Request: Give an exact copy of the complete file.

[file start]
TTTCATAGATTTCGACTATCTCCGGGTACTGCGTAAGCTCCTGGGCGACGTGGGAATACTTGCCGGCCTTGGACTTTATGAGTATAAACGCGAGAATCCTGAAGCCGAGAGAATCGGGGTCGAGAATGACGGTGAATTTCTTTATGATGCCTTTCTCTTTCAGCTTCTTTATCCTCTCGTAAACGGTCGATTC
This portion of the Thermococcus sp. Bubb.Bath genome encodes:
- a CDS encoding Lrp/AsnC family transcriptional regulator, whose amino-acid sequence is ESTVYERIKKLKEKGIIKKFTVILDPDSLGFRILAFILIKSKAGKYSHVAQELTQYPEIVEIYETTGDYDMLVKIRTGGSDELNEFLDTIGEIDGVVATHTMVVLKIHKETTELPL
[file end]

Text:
TTTCATAGATTTCGACTATCTCCGGGTACTGCGTAAGCTCCTGGGCGACGTGGGAATACTTGCCGGCCTTGGACTTTATGAGTATAAACGCGAGAATCCTGAAGCCGAGAGAATCGGGGTCGAGAATGACGGTGAATTTCTTTATGATGCCTTTCTCTTTCAGCTTCTTTATCCTCTCGTAAACGGTCGATTC
This portion of the Thermococcus sp. Bubb.Bath genome encodes:
- a CDS encoding Lrp/AsnC family transcriptional regulator, whose amino-acid sequence is ESTVYERIKKLKEKGIIKKFTVILDPDSLGFRILAFILIKSKAGKYSHVAQELTQYPEIVEIYETTGDYDMLVKIRTGGSDELNEFLDTIGEIDGVVATHTMVVLKIHKETTELPL